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Re: A few questions for those who design concrete pools.

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dennis,

i cannot assist you too much on the 7 question you have, however, the
structural "design" of shotcrete (gunite) is really no different from any
concrete design, BUT the detailing and mix design (specifications), and
EXPERIENCED applicators is very important for successful shotcrete.

ACI does have some great info on techniques, detailing etc. Additionally,
the American Shotcrete Assoc (www.shotcrete.org) has a lot of info, and also
a Nozzleman Certification program, and has guides for core sampling,
testing, repair etc

an authority on shotcrete design and application is James Warner who is a
consultant in California. if you contact the International Concrete Repair
Institute (www.icri.org) they will put you in contact with Jim - he writes a
regular column in the Concrete Repair Digest. he has a lot of experience in
shotcrete applications (esp basement walls, seismic retrofit with large
rebar at close centers, and repairs). jim is an engineer, but has also been
a specialized contractor too.

HTH

Regards,

Mark Geoghegan BE (Hons.-Structural)

S T R U C T U R A L   T E C H - V S L
            GUAM  -  HAWAII


DENNIS WISH WROTE:


I know I have asked a few of these questions before, but I need to get a
couple of opinions since I have had some conflicting responses. The
questions have to do with the installation of Gunnite and the standards
used.

1. Does the Uniform Building Code (or 2000 IBC) make any specific reference
to the structural design of Gunnite Pools?
2. While it may be sound practice to follow a concrete building standard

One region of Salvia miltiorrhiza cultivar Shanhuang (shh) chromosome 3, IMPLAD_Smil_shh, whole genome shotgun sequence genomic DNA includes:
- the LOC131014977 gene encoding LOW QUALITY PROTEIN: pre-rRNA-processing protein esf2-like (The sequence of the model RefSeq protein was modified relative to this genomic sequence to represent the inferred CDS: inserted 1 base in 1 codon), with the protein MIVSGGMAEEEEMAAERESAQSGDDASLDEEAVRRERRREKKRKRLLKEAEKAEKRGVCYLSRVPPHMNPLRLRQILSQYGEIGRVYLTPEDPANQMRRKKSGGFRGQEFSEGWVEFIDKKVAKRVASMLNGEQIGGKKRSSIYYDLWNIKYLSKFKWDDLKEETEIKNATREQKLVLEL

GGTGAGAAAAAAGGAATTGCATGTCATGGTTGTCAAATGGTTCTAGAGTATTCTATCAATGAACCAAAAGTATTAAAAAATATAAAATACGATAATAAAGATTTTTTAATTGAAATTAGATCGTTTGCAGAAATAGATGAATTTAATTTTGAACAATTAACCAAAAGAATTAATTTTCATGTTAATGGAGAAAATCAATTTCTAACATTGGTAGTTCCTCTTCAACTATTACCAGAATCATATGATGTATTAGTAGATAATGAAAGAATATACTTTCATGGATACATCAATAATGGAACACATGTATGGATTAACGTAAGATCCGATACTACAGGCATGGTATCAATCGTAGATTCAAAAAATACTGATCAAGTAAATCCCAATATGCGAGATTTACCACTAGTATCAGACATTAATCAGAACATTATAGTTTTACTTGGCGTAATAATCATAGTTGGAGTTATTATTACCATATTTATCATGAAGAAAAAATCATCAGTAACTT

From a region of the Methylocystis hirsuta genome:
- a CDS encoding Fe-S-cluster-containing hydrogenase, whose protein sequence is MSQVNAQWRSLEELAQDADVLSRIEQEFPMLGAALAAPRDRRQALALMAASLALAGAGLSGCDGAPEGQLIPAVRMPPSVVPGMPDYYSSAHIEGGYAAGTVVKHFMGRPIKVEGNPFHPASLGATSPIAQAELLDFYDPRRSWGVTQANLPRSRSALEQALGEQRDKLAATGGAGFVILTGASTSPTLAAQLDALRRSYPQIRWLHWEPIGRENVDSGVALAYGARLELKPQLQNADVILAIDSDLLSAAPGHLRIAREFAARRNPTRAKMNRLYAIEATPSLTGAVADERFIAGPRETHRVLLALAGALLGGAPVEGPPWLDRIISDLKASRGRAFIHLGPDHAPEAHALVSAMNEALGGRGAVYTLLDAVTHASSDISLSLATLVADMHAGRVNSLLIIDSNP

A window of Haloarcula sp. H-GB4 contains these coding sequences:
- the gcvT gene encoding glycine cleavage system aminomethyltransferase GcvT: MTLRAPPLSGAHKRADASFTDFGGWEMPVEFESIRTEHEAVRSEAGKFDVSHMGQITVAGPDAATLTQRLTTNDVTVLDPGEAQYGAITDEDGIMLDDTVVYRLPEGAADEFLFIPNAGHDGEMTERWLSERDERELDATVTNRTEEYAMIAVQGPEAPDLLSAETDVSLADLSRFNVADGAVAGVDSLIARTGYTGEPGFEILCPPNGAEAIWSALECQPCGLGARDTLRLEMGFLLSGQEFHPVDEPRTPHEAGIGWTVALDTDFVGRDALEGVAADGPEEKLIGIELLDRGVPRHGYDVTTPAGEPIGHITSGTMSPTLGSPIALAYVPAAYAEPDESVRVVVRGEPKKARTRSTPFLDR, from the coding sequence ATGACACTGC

for the clearance of reinforcing steel from earth and air, are there any
specific standards of practice or published codes that mandate the
placement and minimum clearance of steel in a swimming pool?
3. It is my understanding that the finish on most Gunnite Pools is
considered a structural plaster used to provide a smooth surface. It is
also my understanding that the plaster used is, essentially, concrete and
can obtain the same strength as the concrete wall below. Is this valid?
4. It is my belief that all concrete (including Gunnite) cracks. The crack
needs to be evaluated to prove if it is caused by defect or by normal
processes such as temperature cracking (hairline). I also understand that
most cracks will not cause sufficient leakage in a pool as the wetting of
the concrete surface would tend to swell the concrete and essentially seal
the crack. Is this a valid assumption for temperature and hairline cracks?
5. I've been told that the plaster finish on a pool is a waterproofing
finish. Is this considered a valid assumption by most of you?
6. There are a few contractors in the area who specialize in the repair of
Gunnite pools who rough up the surface of a pool considered to be a thin
wall shell and who add an additional 4-inch shell of Gunnite within. There
are alternatives that I believe are less costly - pool liners,
Epoxy-injection and new plaster finishes etc. What alternatives have you
used to repair minor cracks (no elevation changes and no cracks larger than
approximately 1/32" in width) in a Gunnite Pools
7. Final questions: Is the City Inspector required to inspect the placement
of the rebar cage before the Gunnite is shot on. If so, is the cage
generally set on chairs to hold it away from the earth to allow for
clearance between the earth and rebar (assuming that some standard or
minimum clearance was originally specified by the design engineer)?

If you prefer, please feel free to email me privately with your response.
If others want to know what the comments were, I'll be happy to post them
on the Structuralist.Net or if you prefer, leave them on the SEAINT list.

Thanks in advance for those of you who respond.

Dennis S. Wish, PE
Structural Engineering Consultant
structures(--nospam--at)engineer.com
760.564.0884 - Phone
208.361.5447 - Efax


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